Guest posts are a feature of WOA blog that present the experiences and viewpoints of Arts students, alumni, staff and faculty. The views and opinions expressed within these posts are solely those of the authors.
I’ve been out of university 253 days. Not to be specific or anything. Like many other students, I remember a time at the U of A when all I could think about was finishing school and being relieved of all the stress and worry that came with studying, doing assignments and writing exams.
But now that I am a graduate, I can say that being out of university has been one of the hardest things I have ever had to deal with. For me, being a good student significantly contributed to my self worth. Achieving success on my assignments, papers and exams provided me with a sense of validation that I was “good enough.”
Now out in the real world, the goals I had planned for myself this year have not gone exactly as planned. My aim to get a job in an architecture-related field has been a bust, I find myself constantly worrying about my grad school application for fall and I am poorer than I have ever been, thanks to my student loans.
But I have not given up! And if anything, being a student at the U of A has taught me that the greatest factors in your success are your desire to keep learning and the ability to believe in yourself. This is the reason I chose to participate in the U of A Career Centre‘s Job Shadow Week over the last several days. Coming from a background in art and design, and with a specific interest in architecture, I was lucky enough to be chosen to follow Craig Dorward, an architect who works at a firm called NORR Architects Engineers Planners here in Edmonton.
Being a student at the U of A has taught me that the greatest factors in your success are your desire to keep learning and the ability to believe in yourself.
While participating in the job shadow, I was able to accompany Craig on his daily tasks, which I learned are very extensive and require a great deal of well-rounded knowledge. What I learned is that being an architect requires a vast array of skills, from artistic talent to a knowledge of science and math, and even a mastering of building code and law. We looked at building contracts, design software, design schematics, sketches, building code, regulations and proposals; interacted with his other colleagues; and sent emails to coordinate with clients, contractors and engineers. At lunch, we met with more of his colleagues from newstudio architecture inc. and discussed the process of applying for grad school, as well as their experiences as architects. Towards the end of the day, Craig took me to a construction site to see one of the buildings that NORR had designed. It was great to meet with the contractor, walk through the building and learn more about the construction process.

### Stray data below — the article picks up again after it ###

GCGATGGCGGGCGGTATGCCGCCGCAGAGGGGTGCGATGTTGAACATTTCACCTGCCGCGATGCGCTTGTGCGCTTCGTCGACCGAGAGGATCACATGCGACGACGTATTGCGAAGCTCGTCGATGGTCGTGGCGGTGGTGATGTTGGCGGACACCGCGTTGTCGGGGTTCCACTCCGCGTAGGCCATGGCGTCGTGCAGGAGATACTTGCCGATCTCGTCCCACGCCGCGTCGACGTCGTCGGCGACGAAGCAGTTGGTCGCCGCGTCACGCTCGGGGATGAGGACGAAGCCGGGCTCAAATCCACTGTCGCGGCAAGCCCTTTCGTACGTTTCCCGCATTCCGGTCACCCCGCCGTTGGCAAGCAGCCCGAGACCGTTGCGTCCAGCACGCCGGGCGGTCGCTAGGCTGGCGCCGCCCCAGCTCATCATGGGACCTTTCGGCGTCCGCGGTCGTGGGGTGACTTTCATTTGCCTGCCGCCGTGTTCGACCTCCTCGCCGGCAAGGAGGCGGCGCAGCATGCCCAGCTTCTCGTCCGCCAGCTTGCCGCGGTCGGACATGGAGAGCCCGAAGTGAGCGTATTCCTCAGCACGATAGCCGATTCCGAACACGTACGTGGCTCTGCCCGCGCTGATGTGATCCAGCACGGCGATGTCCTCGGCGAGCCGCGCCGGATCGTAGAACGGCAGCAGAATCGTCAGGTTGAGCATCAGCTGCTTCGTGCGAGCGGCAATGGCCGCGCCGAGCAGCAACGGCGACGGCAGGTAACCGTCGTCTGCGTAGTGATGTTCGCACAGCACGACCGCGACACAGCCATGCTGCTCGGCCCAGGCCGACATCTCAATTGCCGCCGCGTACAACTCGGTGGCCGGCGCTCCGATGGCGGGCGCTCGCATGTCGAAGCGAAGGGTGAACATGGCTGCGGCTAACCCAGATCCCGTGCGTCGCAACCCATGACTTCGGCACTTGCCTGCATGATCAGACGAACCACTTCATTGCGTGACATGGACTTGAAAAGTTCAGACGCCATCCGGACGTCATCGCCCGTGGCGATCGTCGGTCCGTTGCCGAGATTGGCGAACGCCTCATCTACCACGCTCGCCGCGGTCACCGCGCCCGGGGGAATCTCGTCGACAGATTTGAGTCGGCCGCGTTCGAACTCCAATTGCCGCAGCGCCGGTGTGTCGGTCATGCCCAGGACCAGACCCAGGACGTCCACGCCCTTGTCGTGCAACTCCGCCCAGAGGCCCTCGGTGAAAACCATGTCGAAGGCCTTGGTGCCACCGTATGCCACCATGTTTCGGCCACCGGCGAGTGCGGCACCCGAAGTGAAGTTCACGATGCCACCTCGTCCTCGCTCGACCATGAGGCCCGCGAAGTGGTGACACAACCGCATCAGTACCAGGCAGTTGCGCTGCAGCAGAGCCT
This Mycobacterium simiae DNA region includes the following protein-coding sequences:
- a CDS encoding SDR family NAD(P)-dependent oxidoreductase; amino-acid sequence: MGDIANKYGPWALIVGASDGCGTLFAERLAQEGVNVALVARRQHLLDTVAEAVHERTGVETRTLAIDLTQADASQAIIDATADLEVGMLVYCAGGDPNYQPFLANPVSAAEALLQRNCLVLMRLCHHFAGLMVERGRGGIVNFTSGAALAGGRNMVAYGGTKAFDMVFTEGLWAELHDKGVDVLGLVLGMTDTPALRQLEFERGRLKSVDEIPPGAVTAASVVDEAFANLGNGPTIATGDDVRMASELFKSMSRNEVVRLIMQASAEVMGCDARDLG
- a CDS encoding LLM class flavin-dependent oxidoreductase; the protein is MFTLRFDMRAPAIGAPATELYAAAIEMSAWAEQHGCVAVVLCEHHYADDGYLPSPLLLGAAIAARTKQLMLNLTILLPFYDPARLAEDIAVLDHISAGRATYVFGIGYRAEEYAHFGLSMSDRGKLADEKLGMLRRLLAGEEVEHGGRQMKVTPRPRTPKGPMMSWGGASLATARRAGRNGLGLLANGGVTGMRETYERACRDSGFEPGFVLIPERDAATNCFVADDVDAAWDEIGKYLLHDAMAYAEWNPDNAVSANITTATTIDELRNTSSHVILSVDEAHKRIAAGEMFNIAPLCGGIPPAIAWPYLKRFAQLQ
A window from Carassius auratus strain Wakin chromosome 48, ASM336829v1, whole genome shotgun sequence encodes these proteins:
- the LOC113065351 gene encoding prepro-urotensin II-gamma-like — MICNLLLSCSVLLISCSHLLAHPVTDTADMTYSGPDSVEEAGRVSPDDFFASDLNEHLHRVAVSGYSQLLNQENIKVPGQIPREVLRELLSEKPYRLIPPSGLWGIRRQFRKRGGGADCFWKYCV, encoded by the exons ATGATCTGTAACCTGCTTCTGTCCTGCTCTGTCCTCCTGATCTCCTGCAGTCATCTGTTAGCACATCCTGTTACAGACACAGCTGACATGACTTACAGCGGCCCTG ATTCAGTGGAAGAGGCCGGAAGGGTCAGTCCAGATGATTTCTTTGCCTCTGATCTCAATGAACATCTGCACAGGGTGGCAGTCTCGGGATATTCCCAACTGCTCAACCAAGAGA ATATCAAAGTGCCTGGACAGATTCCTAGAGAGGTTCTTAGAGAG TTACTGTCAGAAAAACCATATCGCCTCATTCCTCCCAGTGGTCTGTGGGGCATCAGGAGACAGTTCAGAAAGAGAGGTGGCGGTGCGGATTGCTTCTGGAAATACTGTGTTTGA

Having come into the job shadow with a few preconceived notions about what the job of an architect entails, I was humbled to learn a few lessons from Craig that helped me, and I am sure will help others, to trust more in the journey rather than the destination.
1. Persistence is key. To become an architect, for example, takes at least six years of education, three years of interning and four exams before you actually become certified — and the learning process doesn’t stop there. No matter what, if you have a goal in mind, know what the expectations are, do all you can to achieve them and never give up.
2. Have a well-rounded knowledge in the field you want to pursue. Just like I described above, architecture is a career that requires knowledge in many different areas. But many careers are like this, and I’ve learned that you must be open and actively seek out new ways to think about and study what you love to do.
3. Respect those around you and take the time to learn from others. While following Craig, he showed me that respectful interaction with people in other fields such as contracting or engineering allowed for greater comradery and ultimately, a better outcome that will benefit society as a whole.
In conclusion, I hope that anyone reading this is inspired to participate in U of A Job Shadow Week. Not only did it teach me a few valuable lessons about my career prospects and life after university, it also influenced me personally by giving me the confidence to know that as long as I believe in myself, I am capable of accomplishing anything.